Holsters are a necessary part of owning a pistol. A holster allows safe carry of a firearm for both duty and range time. I personally, if carrying a duty pistol at all, am relegated to using either the SERPA design or the old school USGI green Cordura holster. Both are terrible options in my opinion […]
Holsters are a necessary part of owning a pistol. A holster allows safe carry of a firearm for both duty and range time. I personally, if carrying a duty pistol at all, am relegated to using either the SERPA design or the old school USGI green Cordura holster. Both are terrible options in my opinion so for this article I’ll discuss what I use for personal carry. First off all of my holsters are manufactured from Kydex material. It’s a thermoplastic that can be easily molded with the proper application of heat. It’s durable, easy to work with, and comes in a variety of different colors to suit your style. The days of the Cordura holster with snap retention are over. If you’re still in the stone ages an upgrade is long overdue. Two of my four overt holsters are mounted using a genius system that Safariland came out with called the Quick Lock System or QLS. This allows the user to mount sets of “forks” onto their holsters and quick swap holsters with minimal effort. This is perfect for mounting your pistol in different places as well if you find yourself mounted and need it in a more accessible position. The other two holsters are a higher ride using a paddle and belt loop mounts respectively. I prefer to use these holsters when not wearing my gear belt.
Of the small number of holsters, I have two are an active retention style, meaning the user has to trigger some mechanism to draw the weapon. SERPA, Bladetech Thumbdrive, ALS from Safariland are the three I am most familiar with. The two I personally own that I’m not forced to own (looking at you SERPA) are the Bladetech Thumbdrive and the ALS or Auto Locking System from Safariland. These are both good solutions to the need for retention that I desire. Some jobs may require a higher level of retention but I stick to level II meaning only one mechanism of securing the firearm. The rest of my holsters use retention adjustment screws and rubber washers to passively retain my firearms in a satisfactory manner. My SOB Tactical deep concealment holster actually “clicks” when the firearm is inserted whereas the Kydex from Cascadia Concealment is a firm fit but no audible click.
Holster selection is based on your desired endstate and carry style. I wouldn’t rock my Safariland ALS on a mid-ride outer waistband to a restaurant however I would use my Cascadia Concealment appendix inner waistband (AIWB) and spare mag holder. I also wouldn’t use an active retention holster at a USPA match if draw speed was coming down to the hundredths of a second. Overall you need to analyze what your need for the holster is. What is your mission? Taking the wife out to the mall may require a discreet AIWB whereas a day on the range your passive retention OWB rig works sufficiently, and finally for the Police Officer responding to a domestic violence call that extra level of active retention may be needed should the call go south and a suspect tries to take the Officer’s weapon. As long as you PRACTICE and put the reps in, very few holsters are the “wrong answer”.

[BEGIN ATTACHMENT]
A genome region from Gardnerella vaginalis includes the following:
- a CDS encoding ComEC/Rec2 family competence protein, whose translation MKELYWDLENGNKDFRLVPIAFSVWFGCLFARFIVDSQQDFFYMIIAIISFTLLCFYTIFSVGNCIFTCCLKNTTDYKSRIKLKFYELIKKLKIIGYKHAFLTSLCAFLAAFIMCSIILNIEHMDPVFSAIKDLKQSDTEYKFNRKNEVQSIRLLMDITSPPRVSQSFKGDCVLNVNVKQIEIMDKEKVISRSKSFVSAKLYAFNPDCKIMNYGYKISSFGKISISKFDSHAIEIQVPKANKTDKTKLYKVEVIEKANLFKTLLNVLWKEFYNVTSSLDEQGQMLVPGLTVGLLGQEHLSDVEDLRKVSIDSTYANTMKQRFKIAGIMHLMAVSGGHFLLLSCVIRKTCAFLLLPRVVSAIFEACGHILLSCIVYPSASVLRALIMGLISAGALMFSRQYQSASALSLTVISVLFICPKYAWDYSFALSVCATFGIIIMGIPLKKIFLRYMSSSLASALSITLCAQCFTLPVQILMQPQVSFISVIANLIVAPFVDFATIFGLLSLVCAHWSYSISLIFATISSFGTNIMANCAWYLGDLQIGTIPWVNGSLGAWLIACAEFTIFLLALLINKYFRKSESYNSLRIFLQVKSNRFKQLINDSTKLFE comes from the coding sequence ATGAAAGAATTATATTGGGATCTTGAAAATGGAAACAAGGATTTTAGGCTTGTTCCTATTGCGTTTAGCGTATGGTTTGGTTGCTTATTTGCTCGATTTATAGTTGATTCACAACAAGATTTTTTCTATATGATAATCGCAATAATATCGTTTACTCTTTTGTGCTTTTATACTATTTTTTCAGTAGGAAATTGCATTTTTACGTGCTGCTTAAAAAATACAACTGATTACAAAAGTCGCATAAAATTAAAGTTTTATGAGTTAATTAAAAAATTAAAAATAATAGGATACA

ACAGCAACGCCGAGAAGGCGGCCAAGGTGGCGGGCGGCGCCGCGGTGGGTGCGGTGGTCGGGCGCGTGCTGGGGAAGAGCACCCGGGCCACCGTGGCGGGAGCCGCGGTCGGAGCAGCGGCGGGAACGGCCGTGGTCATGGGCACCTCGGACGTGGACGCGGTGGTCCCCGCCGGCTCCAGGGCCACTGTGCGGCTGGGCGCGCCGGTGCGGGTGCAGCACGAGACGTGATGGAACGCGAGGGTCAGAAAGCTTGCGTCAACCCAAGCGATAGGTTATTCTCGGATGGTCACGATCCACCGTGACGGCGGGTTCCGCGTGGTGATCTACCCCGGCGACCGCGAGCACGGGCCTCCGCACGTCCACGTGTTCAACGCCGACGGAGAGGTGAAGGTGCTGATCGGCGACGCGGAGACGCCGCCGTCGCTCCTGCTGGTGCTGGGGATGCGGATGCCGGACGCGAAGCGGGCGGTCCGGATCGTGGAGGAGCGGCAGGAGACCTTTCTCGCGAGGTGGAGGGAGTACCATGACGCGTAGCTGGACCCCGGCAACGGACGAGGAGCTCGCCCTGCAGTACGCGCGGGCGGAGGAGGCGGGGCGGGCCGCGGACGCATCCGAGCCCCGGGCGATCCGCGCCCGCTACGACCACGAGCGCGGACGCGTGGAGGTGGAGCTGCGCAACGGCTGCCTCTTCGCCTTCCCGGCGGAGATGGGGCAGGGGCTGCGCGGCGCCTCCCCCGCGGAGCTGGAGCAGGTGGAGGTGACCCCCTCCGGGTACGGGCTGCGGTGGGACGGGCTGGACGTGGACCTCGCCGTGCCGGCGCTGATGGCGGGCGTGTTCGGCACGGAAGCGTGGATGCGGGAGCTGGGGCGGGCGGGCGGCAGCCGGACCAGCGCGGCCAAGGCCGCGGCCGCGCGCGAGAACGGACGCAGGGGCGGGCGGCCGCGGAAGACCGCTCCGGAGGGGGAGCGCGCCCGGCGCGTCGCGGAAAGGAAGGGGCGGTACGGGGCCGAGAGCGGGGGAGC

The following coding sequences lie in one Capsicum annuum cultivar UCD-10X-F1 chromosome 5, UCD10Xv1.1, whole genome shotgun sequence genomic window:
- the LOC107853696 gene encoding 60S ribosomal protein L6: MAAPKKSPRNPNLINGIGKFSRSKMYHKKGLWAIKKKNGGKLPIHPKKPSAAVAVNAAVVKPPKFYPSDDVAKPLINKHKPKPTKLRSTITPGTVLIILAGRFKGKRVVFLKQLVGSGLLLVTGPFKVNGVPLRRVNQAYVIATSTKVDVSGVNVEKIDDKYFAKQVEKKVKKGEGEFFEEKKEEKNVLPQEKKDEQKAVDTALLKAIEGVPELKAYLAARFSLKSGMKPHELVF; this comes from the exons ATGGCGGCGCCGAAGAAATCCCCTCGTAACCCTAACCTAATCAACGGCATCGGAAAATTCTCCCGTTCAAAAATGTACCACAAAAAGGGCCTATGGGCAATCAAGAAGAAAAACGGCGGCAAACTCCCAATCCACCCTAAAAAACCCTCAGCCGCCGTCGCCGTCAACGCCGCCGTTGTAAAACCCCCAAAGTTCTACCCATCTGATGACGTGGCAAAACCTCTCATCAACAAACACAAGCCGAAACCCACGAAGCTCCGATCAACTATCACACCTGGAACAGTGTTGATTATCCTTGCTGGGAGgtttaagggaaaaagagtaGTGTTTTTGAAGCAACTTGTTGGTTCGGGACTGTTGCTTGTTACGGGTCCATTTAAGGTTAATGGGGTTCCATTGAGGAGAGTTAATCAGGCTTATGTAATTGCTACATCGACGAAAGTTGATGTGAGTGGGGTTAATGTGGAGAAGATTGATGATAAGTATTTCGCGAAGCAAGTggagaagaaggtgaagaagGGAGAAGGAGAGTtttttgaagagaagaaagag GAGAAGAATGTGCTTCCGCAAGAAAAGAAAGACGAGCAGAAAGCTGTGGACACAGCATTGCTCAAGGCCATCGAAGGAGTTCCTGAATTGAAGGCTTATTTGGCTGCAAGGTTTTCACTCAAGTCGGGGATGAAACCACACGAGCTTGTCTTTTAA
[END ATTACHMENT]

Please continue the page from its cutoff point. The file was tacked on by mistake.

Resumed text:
A few other notes I’ll share to hopefully shorten some learning curves include the ride height, cant, and spacing of the holster. Ride height is referring to how high the holster sits on your body with relation to the hip. I prefer the Mid-ride set up putting it out of the way of any gear I may be wearing on my torso. It also allows me to have a smoother and quicker draw stroke due to the length of my arms. Also, consider ride height should you find yourself in a vehicle. Can you access the firearm quickly from the seat? The cant of the holster refers to the angle off of perpendicular (right angle for those of us that struggled with shapes) the holster sits. The common variants are a straight drop, FBI, and negative cant. The straight drop is what I use on my mid-ride setups, however, my waistline mounted holsters are all FBI or 10-20 degree forward cants to allow me to grip the firearm smoothly without awkward elbow positioning. Negative cant is primarily used when drawing from crossdraw so think appendix or small of back carry where the firearms angle is less than 90 degrees. And the final note of spacing refers to how far the holster is off my body. This is a fine line for me. Too close and it snags on my plate carrier or jacket, too far it snags on everything else and prohibits me from doing certain things. This is a shooter preference much like everything else but for me, the QLS system spaces the holster perfectly away from my hip.
At the end of the day, very few holsters are dead wrong to buy. The only holster that’s a poor choice is one you don’t practice with. That being said I personally recommend Cascadia Concealment, a LEO owned company out of the pacific northwest, Safariland of course though on the pricey side they make amazing gear in use by a lot of battle-proven units. Hopefully, this helps you make a more informed decision on holsters but to state it for the record long as you practice you almost can’t go wrong.
Author – Tanner Hodges